>Parents and teachers of children with autism, friends of people with Asperger’s, people who know the ropes and recognize the characteristics will appreciate these books. Some intentionally include characters with autism as major or important supporting characters. Others feature characters that fit so precisely on the spectrum I have to say it.
The Curious Incident of the Dog in the Night-time
Imagine a novel with chapters numbered in prime numbers. That’s just one unique twist in British author Mark Haddon’s Curious Incidentof the Dog in the Night-time.
The Truth Out There
I read this book aloud to my sixth grade class a few years ago. The computer game element, the potential for alien sightings, skateboarding and other age-appropriate elements all make this mystery a page-turner. Asperger’s Syndrome is an important piece of the puzzle.
Al Capone Does my Shirts
This Newbery honor book reveals the impact of autism on the entire family and the challenge in seeking appropriate educational placements and services. The historical element of the story lends an interesting perspective because autism wasn’t a known diagnosis at the time. The parents just know their daughter needs help; a lot of specialized help.
Rules is another Newbery honor book that depicts the impact of autism on a family. By noted author Cynthia Lord, Rules is written in first person from the perspective of the disabled child’s older sister. An interesting character in this story is another disabled young person, and the plot twists tightly as he find his place socially with the neurotypical and non-disabled students.
The Art of Keeping Cool
Set on the east coast of the U.S. during WWII, The Art of Keeping Cool involves two high school boys, an authoritarian grandfather, and a German refugee artist. The main character’s cousin Elliot shows so many autistic-like traits that I’m certain a real-life Elliot would be on the spectrum. An “aha” moment for Elliot is the day he realizes his actions have an effect on others. Until then, he thinks only of his own small circle, his own perspective on life.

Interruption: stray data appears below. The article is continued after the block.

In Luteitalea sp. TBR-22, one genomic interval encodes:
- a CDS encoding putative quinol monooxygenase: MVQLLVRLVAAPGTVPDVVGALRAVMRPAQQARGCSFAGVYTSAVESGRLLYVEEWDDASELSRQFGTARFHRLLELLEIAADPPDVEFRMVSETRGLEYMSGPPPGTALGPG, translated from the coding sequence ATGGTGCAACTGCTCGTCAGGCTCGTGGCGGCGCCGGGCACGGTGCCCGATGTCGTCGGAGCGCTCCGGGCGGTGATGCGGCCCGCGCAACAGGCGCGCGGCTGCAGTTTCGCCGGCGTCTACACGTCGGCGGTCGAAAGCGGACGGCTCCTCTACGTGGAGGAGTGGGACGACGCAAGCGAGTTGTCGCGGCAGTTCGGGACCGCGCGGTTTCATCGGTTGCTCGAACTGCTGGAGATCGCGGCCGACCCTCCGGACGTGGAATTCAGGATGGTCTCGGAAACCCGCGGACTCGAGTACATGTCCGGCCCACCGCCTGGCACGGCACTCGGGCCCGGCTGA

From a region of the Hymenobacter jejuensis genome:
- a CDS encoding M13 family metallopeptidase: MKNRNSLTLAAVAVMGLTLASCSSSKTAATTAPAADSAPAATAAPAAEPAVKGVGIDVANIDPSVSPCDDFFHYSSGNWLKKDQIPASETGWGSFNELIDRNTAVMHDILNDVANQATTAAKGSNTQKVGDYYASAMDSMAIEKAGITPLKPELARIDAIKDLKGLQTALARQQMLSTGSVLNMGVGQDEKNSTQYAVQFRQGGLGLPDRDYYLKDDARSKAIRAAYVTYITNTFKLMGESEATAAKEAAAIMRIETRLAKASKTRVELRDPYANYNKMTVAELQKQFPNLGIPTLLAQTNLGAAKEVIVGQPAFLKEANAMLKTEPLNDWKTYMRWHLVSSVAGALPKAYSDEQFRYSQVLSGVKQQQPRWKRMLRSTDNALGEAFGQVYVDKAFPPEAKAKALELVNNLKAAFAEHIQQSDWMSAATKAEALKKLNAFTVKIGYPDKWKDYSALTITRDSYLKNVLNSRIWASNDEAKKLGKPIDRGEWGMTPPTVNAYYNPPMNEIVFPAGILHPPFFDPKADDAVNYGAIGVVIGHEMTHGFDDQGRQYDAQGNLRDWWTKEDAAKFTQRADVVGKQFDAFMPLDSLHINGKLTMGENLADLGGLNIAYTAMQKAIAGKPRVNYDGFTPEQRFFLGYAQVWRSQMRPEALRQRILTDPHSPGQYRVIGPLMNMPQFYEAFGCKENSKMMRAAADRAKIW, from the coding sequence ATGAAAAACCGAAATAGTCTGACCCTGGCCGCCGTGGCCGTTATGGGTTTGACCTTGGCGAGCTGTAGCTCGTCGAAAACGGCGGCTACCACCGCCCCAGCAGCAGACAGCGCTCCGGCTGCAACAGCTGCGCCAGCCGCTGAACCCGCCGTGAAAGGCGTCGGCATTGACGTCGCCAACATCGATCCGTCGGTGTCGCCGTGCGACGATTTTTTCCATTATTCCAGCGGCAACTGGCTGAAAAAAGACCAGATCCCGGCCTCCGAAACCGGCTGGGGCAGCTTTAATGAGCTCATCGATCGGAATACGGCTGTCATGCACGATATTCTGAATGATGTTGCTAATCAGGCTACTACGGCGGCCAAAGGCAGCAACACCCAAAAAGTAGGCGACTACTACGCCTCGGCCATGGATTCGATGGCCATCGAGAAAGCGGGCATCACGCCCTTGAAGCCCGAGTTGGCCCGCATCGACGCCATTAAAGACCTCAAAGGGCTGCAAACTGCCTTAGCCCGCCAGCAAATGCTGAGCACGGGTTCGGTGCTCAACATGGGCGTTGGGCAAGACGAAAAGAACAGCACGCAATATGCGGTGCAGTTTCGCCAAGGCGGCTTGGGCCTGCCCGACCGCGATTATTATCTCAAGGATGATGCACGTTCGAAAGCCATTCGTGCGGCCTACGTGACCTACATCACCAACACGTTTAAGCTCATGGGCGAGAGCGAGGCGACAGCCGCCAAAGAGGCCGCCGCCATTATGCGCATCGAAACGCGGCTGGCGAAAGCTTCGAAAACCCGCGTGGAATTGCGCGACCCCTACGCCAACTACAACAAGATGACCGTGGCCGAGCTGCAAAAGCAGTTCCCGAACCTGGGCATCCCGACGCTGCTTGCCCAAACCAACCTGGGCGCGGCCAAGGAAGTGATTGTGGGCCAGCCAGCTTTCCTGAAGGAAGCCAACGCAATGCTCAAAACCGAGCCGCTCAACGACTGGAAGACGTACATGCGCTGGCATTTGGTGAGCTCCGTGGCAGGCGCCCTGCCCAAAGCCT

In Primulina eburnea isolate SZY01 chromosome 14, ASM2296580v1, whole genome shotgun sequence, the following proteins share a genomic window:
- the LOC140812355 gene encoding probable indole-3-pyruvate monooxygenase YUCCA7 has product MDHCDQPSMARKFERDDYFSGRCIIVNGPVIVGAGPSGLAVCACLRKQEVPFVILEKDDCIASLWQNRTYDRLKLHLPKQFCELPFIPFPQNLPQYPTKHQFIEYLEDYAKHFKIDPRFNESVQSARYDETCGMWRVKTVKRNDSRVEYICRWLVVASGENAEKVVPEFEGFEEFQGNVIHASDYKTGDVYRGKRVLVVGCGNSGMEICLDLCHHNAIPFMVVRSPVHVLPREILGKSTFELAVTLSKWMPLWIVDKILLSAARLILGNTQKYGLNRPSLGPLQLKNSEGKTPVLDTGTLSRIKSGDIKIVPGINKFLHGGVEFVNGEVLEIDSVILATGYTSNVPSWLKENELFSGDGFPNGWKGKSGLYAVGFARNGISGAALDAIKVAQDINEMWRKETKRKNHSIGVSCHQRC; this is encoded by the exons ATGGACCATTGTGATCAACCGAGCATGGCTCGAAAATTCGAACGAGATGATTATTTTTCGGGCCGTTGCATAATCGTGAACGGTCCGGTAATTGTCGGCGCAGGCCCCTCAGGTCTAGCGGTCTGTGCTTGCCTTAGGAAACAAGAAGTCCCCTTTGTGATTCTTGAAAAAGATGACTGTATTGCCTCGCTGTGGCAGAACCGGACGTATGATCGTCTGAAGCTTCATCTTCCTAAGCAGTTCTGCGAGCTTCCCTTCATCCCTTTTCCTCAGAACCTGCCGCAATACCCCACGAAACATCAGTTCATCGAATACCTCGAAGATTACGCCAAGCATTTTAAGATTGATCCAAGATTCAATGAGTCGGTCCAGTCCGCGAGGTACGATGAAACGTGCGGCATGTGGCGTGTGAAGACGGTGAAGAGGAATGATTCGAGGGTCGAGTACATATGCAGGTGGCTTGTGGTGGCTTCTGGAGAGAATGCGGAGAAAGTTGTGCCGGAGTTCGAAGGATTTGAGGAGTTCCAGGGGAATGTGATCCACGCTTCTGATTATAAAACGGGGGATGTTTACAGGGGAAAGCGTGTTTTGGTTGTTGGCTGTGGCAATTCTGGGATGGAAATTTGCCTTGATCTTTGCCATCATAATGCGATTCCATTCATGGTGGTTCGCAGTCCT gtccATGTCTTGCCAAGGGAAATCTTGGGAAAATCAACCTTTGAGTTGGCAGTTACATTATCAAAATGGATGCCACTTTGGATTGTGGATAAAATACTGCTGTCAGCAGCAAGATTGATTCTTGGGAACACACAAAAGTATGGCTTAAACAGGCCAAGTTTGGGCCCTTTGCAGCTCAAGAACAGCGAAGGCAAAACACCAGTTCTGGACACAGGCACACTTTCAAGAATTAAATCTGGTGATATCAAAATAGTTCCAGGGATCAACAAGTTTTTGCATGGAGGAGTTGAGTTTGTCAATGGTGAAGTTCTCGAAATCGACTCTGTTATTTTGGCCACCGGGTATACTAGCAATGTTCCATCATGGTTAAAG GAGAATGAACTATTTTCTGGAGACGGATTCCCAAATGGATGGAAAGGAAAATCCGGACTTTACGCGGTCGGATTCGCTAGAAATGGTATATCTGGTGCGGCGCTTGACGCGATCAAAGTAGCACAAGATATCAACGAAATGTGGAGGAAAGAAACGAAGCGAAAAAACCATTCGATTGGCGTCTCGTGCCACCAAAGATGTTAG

Silent to the Bone
Elaine “E. L.” Konigsburg wrote a thriller in this one. Older brother Branwell loses the power of speech when his baby sister is seriously injured and blame falls on him. This isn’t the part that suggestions autism, however. Branwell’s character traits before the tragedy and his inability to cope suggest Asperger’s. It takes a close friend to see through the silence and find a way for Branwell to communicate and help himself.
The Silent Boy by Lois Lowry features a non-verbal boy as the title character. An asylum for the insane looms in the background as a young girl learns to accept and reach out to the boy in the field, the one who despite his disability loves animals and takes care of babies of all breeds – or tries.
>Rules ROCKED. We loved it.
>I loved "The Curious Incident", but have read none of these others. I'm surprised I haven't read the Lois Lowry book: I'm a fan, and read anything of hers I come across.
Interestingly, this week I brought home from the library "daniel isn't talking", about a family, particularly the mother, adapting to their 3-yo son's diagnosis of autism. (All that from the cover; I haven't begun to read it yet.) But it sounds like it will be good.
>I love Curious Incident and Al Capone Does My Shirts – haven't read the others, will have to do that!!